EDINBURGH | GLASGOW | ABERDEEN | INVERNESS | DUNDEE | PERTH

Sob Story

at Assembly Roxy

* * * * -

Musical dramady impresses with killer twist.

Image of Sob Story

Sob Story centres around six friends who are rehearsing for their shot at Yorkshire’s Got Talent. Stakes are high – there’s a £150 Matalan voucher for the winners – and the group are convinced they’ve got what it takes to beat the local competition.

We meet the group in that late teen/early twenties limbo between high school and adulthood. Each member falls into stereotype – Sophie (Mhairi McCall) is the bossy one, Jess (Sarah Dingwall) and Olivia (Niamh Kinane) bring the glamour, Grace (Claire Docherty) loves a drink, Rosie (Becky Niven) is the rational one and Aimee (Lana Pheutan) is the outsider. When the group come together to rehearse in a remote barn, Aimee is singled out as the least talented by her peers. She’s frequently ridiculed by her bandmates, who seem to revel in pointing out her perceived faults.

With the contest a week away and voices and moves not quite gelling, it becomes clear the sextet is going to need something extra to win over the judges – a gimmick or a sob story. As they try and create an attention-grabbing dialogue, the straightforward comedy-musical takes a dark turn as secrets are revealed and the singers have to give the performance of their lives.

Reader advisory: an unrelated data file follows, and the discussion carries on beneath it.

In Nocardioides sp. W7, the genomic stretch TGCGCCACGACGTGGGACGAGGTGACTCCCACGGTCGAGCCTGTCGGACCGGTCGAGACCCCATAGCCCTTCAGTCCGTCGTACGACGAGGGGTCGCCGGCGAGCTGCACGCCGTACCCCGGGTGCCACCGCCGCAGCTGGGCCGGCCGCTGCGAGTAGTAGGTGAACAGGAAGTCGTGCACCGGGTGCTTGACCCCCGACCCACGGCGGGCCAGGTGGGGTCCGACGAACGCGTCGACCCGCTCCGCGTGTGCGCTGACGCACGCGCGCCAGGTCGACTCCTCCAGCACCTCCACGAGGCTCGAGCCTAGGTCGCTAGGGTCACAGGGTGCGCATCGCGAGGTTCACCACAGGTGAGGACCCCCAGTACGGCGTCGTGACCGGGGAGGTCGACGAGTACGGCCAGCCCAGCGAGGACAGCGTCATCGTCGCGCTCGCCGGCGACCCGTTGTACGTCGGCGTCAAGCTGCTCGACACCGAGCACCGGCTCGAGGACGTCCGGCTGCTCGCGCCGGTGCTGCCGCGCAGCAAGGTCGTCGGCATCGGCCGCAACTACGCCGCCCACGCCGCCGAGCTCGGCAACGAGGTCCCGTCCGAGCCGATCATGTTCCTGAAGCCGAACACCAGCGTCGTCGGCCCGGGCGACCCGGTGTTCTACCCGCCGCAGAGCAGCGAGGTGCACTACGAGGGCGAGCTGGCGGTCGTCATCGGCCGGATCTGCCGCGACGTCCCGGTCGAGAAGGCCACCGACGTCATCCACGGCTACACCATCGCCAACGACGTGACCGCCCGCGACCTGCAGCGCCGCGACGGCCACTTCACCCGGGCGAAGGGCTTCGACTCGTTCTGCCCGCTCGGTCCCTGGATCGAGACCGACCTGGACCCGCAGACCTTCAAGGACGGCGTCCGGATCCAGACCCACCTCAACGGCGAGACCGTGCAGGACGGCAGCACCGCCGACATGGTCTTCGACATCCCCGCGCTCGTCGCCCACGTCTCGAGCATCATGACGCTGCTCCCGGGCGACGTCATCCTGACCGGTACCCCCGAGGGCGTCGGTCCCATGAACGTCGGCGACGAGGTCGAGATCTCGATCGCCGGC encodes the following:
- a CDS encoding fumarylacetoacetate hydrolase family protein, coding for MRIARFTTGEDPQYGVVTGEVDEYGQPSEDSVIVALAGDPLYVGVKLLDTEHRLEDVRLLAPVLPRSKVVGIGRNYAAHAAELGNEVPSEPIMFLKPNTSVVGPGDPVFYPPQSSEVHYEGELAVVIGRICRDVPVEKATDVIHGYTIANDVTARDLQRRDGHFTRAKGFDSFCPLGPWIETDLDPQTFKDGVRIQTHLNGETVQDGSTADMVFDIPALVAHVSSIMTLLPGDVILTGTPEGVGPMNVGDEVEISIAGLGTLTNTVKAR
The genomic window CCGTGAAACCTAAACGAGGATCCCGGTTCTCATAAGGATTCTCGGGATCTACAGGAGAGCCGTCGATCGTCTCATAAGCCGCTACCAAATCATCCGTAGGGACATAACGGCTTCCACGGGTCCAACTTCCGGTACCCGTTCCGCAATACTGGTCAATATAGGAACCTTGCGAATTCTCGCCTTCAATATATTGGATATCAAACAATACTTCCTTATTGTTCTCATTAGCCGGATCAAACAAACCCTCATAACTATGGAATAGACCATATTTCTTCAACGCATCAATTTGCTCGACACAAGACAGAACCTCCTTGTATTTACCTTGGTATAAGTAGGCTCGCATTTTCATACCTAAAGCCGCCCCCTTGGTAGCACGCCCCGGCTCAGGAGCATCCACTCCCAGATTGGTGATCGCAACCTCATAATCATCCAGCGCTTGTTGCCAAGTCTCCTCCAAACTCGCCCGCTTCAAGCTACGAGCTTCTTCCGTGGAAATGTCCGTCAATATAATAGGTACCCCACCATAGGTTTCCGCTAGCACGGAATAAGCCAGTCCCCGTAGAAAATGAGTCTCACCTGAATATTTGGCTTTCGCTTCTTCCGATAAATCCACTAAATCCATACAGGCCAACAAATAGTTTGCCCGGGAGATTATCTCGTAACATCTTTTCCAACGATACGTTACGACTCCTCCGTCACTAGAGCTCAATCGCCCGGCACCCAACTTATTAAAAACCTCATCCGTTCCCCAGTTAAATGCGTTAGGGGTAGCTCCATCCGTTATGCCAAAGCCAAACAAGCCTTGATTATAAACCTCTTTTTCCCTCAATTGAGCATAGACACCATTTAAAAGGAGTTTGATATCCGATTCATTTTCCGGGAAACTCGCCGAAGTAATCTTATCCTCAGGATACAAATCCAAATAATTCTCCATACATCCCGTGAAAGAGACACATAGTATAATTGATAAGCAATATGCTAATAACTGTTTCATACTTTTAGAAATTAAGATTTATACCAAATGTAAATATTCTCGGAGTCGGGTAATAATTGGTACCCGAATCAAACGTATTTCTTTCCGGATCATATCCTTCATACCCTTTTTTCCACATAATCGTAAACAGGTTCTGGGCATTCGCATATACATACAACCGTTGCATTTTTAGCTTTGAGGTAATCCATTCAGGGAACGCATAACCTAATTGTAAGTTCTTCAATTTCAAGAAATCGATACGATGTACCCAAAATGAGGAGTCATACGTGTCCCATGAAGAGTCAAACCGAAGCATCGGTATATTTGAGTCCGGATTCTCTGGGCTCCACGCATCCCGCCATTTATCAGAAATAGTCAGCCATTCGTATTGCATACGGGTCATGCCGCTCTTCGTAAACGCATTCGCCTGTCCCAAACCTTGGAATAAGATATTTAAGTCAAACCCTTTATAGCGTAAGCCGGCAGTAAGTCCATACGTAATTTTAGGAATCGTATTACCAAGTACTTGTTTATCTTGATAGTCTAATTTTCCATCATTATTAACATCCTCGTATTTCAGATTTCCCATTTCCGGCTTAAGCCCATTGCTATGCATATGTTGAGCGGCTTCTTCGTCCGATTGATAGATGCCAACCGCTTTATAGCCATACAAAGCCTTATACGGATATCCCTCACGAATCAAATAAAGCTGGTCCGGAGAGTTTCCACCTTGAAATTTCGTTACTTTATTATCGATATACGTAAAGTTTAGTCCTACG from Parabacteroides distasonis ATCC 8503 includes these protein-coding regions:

As well as providing excellent vocal renditions of Lady Gaga, Rihanna and Beyoncé hits, the actors convey a believable friendship dynamic, delivering unforced comedic, colloquial dialogue. Writers Calum Ferguson and Lewis Lauder’s script is full of zingy one-liners and acerbic wit that move the play along at a great pace. Around the halfway point a shocking twist is revealed and the tone shifts dramatically. Thankfully the performers – Pheutan in particular – are capable of handling the key change to stop the piece hitting a bum note.

The staging of Donna Soto-Morettini’s play is simple, with only a couple of benches and seats to allow the performers to move freely across the stage during their musical routines. That said, as the tension increases the space starts to feel claustrophobic, especially when the play reaches its shocking climax. The power dynamic within the group changes and callbacks to earlier songs take on a more desperate tone.

Some of the drama feels rushed towards the end of the 60-minute show, questions arise and some jokes seem deliberately provocative, however these are minor gripes in what is otherwise a solid piece of theatre.